The world of process heaters has been divided into two categories,
Indirect-fired and direct-fired.
Indirect-fired units are used in situations where direct flame contact with the process material is not wanted because of the problems of contamination and ignition of the material. Direct-fired units are used where such problems are not a factor. Emissions from indirect-fired units consist entirely of products of combustion, including those of incomplete combustion. On the other hand, emissions from direct-fired units consist both of products of combustion along with emissions of the process material. Thus, emissions to the atmosphere from indirect-fired process heaters are generic to the used fuel and are common across a wide range of industrial sources while those from direct-fired units are unique to the given process and may vary widely both within a given industrial process (if the process material is changed) and between industrial sources (where widely varying process materials may be handled)
Many imported spray booths use indirect-fired burners. This is because the booth and all its components are being manufactured in an area where there is no vast natural gas network. Instead, the primary fuel is oil. With oil, the only choice is indirect-fired.
How Indirect-Fired Units Work
In an indirect fired configuration the burner is fired through a tube or a tube type heat exchanger. The recirculation air is passed over the heat exchanger, raised to the desired set point and delivered to the process airstream. The heat exchanger which is made of stainless steel alloys, requires an exhaust system classified for high temperature.
Steam can be used as a heat source for low temperature operations. The steam is laid in pipes through a heat exchanger similar to a radiator, and recirculated air passes through the coil and is delivered to the load. Temperatures will reach about ( 160°C) depending on the pressure of the steam . Steam is a favourable choise when there are explosion possibilities. Additionally steam is energy efficient.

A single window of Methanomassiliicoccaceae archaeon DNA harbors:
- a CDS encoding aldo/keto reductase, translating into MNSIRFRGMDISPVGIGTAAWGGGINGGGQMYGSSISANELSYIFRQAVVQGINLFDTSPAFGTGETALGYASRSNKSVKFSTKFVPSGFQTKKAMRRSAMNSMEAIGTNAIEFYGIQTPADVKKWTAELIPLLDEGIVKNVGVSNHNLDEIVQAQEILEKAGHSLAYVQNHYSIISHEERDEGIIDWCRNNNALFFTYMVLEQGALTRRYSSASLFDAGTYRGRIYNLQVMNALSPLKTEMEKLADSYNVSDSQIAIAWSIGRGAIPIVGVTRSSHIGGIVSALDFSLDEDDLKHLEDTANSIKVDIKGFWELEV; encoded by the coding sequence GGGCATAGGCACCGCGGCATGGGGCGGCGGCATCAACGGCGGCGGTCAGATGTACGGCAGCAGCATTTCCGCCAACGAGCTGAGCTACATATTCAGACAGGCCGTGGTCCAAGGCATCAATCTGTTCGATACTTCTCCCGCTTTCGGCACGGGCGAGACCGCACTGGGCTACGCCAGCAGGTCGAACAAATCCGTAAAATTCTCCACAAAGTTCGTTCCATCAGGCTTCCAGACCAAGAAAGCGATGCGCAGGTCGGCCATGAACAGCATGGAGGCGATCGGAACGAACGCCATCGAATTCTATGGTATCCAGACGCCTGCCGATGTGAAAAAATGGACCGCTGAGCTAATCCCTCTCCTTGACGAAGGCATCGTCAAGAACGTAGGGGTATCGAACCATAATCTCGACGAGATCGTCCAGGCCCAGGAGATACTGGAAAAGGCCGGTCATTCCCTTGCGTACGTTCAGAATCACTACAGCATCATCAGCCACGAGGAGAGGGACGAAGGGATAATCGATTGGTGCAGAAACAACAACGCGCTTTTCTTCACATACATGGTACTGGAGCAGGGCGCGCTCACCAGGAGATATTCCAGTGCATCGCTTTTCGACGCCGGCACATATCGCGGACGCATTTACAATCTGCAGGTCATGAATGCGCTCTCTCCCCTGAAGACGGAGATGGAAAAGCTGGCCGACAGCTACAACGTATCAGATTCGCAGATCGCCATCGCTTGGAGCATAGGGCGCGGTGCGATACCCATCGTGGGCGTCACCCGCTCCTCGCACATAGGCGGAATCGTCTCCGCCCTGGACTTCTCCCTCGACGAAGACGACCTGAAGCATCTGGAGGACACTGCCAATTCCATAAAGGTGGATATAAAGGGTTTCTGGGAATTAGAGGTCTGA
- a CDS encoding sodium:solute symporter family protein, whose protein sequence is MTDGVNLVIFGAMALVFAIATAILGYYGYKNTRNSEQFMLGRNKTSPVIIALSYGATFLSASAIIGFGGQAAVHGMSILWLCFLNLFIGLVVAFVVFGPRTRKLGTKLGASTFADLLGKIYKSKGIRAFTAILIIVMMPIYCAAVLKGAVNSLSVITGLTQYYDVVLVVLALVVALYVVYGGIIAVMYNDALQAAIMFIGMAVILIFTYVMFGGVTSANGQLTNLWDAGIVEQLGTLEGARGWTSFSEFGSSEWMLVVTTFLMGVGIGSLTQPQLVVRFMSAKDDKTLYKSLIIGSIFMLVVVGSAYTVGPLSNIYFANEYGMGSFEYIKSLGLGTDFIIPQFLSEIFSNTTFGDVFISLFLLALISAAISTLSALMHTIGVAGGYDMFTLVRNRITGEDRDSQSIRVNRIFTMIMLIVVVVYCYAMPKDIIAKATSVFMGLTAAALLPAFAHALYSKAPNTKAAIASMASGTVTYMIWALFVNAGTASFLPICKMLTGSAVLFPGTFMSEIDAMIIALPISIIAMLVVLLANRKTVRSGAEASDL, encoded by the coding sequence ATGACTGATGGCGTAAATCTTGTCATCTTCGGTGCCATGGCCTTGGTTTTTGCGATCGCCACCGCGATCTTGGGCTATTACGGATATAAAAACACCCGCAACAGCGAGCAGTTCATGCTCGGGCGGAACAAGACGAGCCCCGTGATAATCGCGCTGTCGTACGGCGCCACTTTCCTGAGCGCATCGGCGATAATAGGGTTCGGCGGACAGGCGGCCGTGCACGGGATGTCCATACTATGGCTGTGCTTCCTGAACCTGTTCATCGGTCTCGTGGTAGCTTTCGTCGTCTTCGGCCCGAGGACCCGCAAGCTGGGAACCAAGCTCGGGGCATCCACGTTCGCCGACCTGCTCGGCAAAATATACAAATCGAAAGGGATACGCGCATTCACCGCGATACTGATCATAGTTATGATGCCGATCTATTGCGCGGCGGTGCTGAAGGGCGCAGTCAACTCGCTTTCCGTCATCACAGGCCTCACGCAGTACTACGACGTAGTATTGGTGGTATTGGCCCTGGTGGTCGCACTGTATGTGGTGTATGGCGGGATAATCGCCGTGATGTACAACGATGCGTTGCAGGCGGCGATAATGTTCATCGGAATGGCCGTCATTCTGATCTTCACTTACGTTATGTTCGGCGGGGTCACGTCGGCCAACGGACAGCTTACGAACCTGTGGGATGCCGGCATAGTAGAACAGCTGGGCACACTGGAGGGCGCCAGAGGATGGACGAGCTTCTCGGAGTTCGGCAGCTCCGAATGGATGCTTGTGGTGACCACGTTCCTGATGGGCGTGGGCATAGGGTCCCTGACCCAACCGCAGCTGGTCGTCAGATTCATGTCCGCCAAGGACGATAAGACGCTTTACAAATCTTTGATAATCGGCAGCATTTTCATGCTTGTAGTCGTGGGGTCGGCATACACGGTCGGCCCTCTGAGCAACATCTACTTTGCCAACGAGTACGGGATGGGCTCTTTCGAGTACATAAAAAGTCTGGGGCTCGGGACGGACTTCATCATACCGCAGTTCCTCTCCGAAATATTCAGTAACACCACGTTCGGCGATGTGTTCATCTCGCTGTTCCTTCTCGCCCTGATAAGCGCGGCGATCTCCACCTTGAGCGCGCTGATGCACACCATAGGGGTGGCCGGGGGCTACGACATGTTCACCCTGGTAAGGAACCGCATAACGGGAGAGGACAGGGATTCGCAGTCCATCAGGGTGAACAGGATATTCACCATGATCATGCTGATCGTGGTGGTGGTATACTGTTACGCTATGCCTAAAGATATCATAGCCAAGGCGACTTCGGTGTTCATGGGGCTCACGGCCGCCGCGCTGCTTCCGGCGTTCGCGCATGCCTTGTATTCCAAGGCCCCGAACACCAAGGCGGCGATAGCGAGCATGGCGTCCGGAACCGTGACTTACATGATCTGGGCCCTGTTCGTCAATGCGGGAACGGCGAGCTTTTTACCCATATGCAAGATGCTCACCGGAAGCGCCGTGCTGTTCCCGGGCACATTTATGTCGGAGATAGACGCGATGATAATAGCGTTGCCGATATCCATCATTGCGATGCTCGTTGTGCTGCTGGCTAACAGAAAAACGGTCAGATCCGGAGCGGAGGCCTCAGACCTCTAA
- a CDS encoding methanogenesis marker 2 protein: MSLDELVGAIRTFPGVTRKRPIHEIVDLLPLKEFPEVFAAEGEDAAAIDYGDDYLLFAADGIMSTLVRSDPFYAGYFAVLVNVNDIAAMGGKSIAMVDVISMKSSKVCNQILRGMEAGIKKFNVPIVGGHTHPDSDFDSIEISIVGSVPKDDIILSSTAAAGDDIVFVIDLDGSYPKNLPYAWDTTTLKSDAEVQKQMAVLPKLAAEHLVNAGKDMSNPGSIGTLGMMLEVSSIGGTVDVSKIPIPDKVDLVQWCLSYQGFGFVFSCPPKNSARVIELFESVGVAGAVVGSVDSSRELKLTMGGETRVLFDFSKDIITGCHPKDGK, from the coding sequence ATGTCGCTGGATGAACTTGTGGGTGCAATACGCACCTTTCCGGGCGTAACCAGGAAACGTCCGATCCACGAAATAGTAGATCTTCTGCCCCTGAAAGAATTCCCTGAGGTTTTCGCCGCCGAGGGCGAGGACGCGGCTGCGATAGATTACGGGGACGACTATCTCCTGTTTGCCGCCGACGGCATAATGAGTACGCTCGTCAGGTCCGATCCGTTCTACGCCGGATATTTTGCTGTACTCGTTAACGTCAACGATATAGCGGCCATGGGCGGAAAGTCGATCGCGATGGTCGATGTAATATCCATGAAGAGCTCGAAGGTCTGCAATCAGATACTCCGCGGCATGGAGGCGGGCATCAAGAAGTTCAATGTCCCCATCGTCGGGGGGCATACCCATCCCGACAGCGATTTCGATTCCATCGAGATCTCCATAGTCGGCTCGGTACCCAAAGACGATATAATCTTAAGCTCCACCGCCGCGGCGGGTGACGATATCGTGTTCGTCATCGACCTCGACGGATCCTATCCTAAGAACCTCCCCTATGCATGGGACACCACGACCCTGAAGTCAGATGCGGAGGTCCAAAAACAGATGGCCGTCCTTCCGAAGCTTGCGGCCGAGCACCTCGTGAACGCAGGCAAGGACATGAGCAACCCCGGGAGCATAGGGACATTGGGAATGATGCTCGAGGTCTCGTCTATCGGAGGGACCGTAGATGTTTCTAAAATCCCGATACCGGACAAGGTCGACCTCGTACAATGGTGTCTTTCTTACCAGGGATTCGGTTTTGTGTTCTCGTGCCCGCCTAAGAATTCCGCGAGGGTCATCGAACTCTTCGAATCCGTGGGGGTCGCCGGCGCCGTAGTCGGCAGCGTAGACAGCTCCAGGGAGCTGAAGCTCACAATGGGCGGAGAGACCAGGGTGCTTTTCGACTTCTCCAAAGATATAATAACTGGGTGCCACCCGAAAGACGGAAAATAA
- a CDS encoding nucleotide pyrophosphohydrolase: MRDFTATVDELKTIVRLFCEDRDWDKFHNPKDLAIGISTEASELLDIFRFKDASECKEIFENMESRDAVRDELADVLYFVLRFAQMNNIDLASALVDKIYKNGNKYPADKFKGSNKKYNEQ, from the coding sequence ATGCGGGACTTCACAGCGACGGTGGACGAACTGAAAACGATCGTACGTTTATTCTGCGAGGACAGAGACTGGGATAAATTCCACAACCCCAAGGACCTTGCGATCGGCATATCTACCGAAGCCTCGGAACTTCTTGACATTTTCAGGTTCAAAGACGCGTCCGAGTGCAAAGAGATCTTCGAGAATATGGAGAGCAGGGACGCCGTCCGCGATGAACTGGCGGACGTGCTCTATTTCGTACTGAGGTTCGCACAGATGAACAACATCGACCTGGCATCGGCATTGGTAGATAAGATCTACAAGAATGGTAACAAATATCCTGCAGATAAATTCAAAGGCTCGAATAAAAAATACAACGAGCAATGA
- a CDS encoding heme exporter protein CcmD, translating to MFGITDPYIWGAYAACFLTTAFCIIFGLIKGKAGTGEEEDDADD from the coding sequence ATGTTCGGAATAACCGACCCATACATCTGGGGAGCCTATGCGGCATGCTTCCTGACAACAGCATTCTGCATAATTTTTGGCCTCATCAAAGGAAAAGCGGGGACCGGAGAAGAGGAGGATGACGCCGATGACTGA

The heat exchanger must be brought up to temperature before it will heat the air passing over it. For that period of time the system will be delivering cold air into the space. After the burner is turned off, the heat exchanger must have some time to cool down. This will result in temperature swings over and under the target temperature.
How Direct-Fired Units Work
Direct-fired gas heating is one of the simplest and most cost-effective methods for heating air. Outside air either filtered or not enters the unit. If desired, a quantity of returning room air can be added to this outside air in a balanced manner to assure a constant total airflow. This air then passes over a burner. The airflow pattern is closely controlled using profile plates, resulting in 100% efficient combustion. The air is directly heated by this clean, controlled gas flame and distributed into the working airstream using heavy duty centrifugal blowers. By carefully controlling the airflow pattern and volume, the system can provide complete, 100% combustion.
Complete combustion produces only water vapor and carbon dioxide (CO 2). Harmful combustion by-products are the result of incomplete combustion. Thus, you should buy from an established expert in gas heating technology. Some advantages of this configuration are better fuel efficiency, quick heat up rates, and cost. The disadvantage is that, combustion products mix freely with the load and given the makeup of the product, may pose a problem . Direct-fired systems are flexible units for space heating, make-up air, and ventilation applications. Direct firing eliminates the need for heat exchangers, and this results in 100% efficiency. All combustion products are introduced into the supply air stream at concentrations below regulation requirements. To operate this system is very cost effective, as natural gas is an abundant, clean and low cost fuel that is readily available.
How a Heater Typically Works
A curing paint booth provides basically two consecutive operating cycles:
1 - Spray Mode and Flash-Off
2 - Bake Mode and Cool Down
1 - SPRAY MODE
During the Spray Mode period the paint material is being sprayed onto the vehicle.
During this phase, correct air pressure and temperature for the painter must be ensured, as well as excellent air filtration for the paint application
The operator turns on the power and sets the appropriate switch on the control panel to "spray".
The spray cycle is as following: The damper (1) positions itself automatically to allow the intake blower assembly (2) to only draw in outside fresh air (3).
Then all the air passes through the pre-filter (4) then through the burner or around the heat exchanger (5). The outside air is heated to the preset temperature on the control panel and enters into the plenum (6) of the booth. Here, the air passes through the ceiling filters (7), enters the booth (8) and is evenly distributed throughout the booth cabin. The air is then exhausted beneath the floor (9) through the paint arrestor filters (10), where most of the overspray is removed. Then it enters the exhaust side of the mechanical unit (11) where it is expelled through the duct exhaust to the outside (12).
PHASE 1 - FLASH-OFF